RUSSELL C. BALL, President. The following letter from the Under Secretary of War is made a part hereof:


Washington, D. C., October 27, 1943. Hon. ANDREW J. MAY, Chairman, Military Affairs Committee, House of Representatives,

Washington, D. O. MY DEAR MR. MAY: This morning the Comptroller General furnished me a copy of his supplemental statement to this committee.

Nothing in this statement in any way contradicts any of the three basic facts to which I called your attention in my statement on October 21. Let me explain this to you briefly.

1. The Comptroller General does not deny our statement that 99.95 percent of all procurement vouchers submitted for audit for the 4 months ended August 1943 were passed without opposition by the General Accounting Office. Instead he states that his office "questioned” 15.5 percent of the vouchers under cost-plusa-fixed-fee contracts which were audited during the same period. I am told by his office that this word "questioned" includes all informal inquiries concerning vouchers, whether orally or by letter or memorandum. Such inquiries do not, of course, indicate that the voucher is erroneous or improper or that exception will be taken under it. Furthermore, the Comptroller General has limited his statement to vouchers under cost-plus-a-fixed-fee contracts while my statement was based on all procurement vouchers including fixed-price vouchers. Since these are also passed on by contracting officers, the total figure is a much fairer test of their efficiency and capacity.

2. The Comptroller General does not deny our statement that the actual disallowances by his office have currently totaled less than 10 cents per $1,000 of expenditures under War Department contracts. Instead he states that for the year ended September 30, 1943, his office “took exception” to 36,010 vouchers, totaling $297,031,985.23. These figures based on total exceptions are misleading. The vast majority of exceptions to vouchers are merely temporary and based solely on technical objections such as formal defects in the voucher or its supporting documents. These exceptions do not in any way involve unlawful, improper, or extravagant payments. When the technicality has been met, the exception is withdrawn and the voucher is passed. Consequently, the number of exceptions is no index at all of the number of such vouchers finally disallowed or the actual savings by the General Accounting Office and in no way contradicts our original statement. As for the suggestion that disallowances originated by the General Accounting Office may amount to over $18,000,000, there is nothing in the record or in the experience so far to indicate that they will even approach such a figure.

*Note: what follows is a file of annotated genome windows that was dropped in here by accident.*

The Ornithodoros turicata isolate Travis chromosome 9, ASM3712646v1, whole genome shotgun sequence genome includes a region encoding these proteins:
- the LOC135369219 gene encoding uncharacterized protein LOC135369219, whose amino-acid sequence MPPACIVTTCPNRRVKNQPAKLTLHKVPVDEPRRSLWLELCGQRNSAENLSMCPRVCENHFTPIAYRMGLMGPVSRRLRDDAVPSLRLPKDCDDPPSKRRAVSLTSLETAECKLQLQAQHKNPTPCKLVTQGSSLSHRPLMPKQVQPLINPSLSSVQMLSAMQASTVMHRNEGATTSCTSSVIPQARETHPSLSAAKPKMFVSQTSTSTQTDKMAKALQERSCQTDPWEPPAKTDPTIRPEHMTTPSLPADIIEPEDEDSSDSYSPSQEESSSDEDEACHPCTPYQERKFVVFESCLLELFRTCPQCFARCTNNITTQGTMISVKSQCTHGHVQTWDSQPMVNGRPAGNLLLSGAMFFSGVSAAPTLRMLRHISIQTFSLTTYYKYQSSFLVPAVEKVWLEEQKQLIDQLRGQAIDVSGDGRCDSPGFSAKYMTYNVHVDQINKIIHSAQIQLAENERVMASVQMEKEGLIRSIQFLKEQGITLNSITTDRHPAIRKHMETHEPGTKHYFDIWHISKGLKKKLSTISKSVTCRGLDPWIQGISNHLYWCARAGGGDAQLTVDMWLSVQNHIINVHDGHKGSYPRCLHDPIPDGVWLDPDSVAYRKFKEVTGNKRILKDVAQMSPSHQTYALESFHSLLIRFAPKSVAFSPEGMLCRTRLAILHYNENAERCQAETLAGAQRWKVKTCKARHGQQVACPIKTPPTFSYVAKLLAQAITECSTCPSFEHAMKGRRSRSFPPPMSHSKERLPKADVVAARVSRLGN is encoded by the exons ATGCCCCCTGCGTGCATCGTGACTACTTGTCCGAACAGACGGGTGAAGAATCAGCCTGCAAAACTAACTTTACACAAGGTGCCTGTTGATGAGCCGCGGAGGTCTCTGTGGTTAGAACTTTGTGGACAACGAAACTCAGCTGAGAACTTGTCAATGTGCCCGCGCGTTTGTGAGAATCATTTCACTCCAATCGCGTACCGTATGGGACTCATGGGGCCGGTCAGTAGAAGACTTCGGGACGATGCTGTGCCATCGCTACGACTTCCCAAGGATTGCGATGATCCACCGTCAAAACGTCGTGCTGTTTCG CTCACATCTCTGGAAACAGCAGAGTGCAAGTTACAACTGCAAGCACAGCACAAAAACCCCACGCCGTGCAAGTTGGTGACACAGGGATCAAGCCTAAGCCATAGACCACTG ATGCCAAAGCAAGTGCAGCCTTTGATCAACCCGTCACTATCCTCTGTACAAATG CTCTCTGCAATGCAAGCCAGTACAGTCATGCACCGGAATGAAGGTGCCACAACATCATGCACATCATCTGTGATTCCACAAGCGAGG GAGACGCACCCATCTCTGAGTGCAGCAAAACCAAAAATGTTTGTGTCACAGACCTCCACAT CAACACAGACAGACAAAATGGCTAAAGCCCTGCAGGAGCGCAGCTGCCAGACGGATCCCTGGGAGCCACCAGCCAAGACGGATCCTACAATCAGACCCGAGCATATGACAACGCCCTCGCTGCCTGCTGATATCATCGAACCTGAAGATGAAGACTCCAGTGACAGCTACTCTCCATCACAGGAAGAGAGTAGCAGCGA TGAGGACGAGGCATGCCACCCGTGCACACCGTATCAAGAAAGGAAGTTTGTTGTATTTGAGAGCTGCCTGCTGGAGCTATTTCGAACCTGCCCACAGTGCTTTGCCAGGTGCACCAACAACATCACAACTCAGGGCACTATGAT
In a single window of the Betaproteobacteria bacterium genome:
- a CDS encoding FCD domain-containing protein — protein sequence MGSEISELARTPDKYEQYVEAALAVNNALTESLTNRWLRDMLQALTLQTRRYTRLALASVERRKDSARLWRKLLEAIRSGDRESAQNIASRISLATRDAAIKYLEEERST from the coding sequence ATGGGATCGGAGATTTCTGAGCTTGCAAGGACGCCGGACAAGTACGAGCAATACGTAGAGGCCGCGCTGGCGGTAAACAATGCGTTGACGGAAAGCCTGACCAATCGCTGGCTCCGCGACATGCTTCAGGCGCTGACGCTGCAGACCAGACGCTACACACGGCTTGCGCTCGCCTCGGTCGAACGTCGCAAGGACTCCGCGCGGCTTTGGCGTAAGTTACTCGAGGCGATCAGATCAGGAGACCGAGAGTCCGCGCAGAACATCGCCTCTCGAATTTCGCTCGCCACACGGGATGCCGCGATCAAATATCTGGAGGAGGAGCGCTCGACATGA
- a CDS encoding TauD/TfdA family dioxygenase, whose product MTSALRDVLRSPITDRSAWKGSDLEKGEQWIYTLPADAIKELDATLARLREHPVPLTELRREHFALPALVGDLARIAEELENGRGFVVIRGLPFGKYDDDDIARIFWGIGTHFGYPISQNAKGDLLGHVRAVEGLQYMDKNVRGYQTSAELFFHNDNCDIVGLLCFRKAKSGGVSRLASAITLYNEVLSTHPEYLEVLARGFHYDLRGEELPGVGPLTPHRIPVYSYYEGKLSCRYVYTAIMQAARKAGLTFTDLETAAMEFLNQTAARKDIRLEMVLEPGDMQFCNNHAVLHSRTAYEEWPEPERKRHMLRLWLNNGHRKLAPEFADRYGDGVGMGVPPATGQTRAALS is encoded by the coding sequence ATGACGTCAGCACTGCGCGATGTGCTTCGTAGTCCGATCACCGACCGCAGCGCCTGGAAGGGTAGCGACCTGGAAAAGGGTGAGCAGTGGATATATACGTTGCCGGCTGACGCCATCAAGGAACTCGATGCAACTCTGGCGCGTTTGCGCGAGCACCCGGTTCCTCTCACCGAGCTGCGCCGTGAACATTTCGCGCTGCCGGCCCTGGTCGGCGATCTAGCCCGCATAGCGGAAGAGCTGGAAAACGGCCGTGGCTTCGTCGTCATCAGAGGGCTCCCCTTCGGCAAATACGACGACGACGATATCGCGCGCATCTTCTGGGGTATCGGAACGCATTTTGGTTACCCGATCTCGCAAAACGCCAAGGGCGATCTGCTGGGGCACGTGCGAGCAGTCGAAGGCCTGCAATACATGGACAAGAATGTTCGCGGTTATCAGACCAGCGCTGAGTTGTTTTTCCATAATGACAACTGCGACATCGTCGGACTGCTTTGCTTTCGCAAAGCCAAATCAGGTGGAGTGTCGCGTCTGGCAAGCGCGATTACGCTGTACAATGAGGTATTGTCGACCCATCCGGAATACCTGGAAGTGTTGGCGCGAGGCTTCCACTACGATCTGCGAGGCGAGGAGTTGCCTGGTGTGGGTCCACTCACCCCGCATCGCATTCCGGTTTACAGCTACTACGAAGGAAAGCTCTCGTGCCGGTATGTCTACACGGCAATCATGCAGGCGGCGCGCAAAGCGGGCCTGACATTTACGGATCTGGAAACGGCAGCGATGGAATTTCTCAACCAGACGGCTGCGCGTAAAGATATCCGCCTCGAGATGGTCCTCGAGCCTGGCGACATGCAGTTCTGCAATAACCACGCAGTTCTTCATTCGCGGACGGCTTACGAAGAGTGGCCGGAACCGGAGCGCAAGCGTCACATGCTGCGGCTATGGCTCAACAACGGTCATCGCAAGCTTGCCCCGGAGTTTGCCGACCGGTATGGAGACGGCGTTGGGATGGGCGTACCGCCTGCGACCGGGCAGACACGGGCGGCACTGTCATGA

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3. The Comptroller General does not deny that 90 percent of the money amount of the cases submitted to your committee by him represents either items subsequently allowed by him or items brought to light by the War Department in its regular audit before they came to his attention. He seeks to avoid this undisputed fact by claiming that the War Department has delayed in obtaining refunds in such cases. This delay in no way jeopardizes its interests. During performance the Government owes the contractor far in excess of the amounts due on such items. These and all other outstanding items are always settled up before final payment under the contract. The attempt of the Comptroller General to take credit for these amounts which are in process and will ultimately be credited to the Government in connection with the War Department's own audit is, therefore, entirely unjustified.

I repeat that the record presented to this committee does not justify the criticism of the officers of the War Department made by the Comptroller.

These matters are far afield from the main questions now before this committee. The only bill actually pending before you merely provides for means for the financing of contractors and subcontractors pending final settlements of terminated contracts. In his original statement and in his supplemental statement the Comptroller General has expressly recognized the need for granting authority to make loans and advances to aid contractors under proper safeguards. This legislation is essential now both to provide such financing in current terminations and to assure contractors and subcontractors now that it will be available at the end of the war. Otherwise many war producers will certainly try to reduce their volume of war business in order to protect themselves from disaster on termination. Any such tendency would seriously impede the war production program.

We therefore urge you most strongly to consider on its merits the revised draft of bill for termination financing which the War Department submitted to your chairman on October 8. I believe that this legislation is sound and vitally necessary and I urge you to act favorably on it. Sincerely yours,

Under Secretary of War.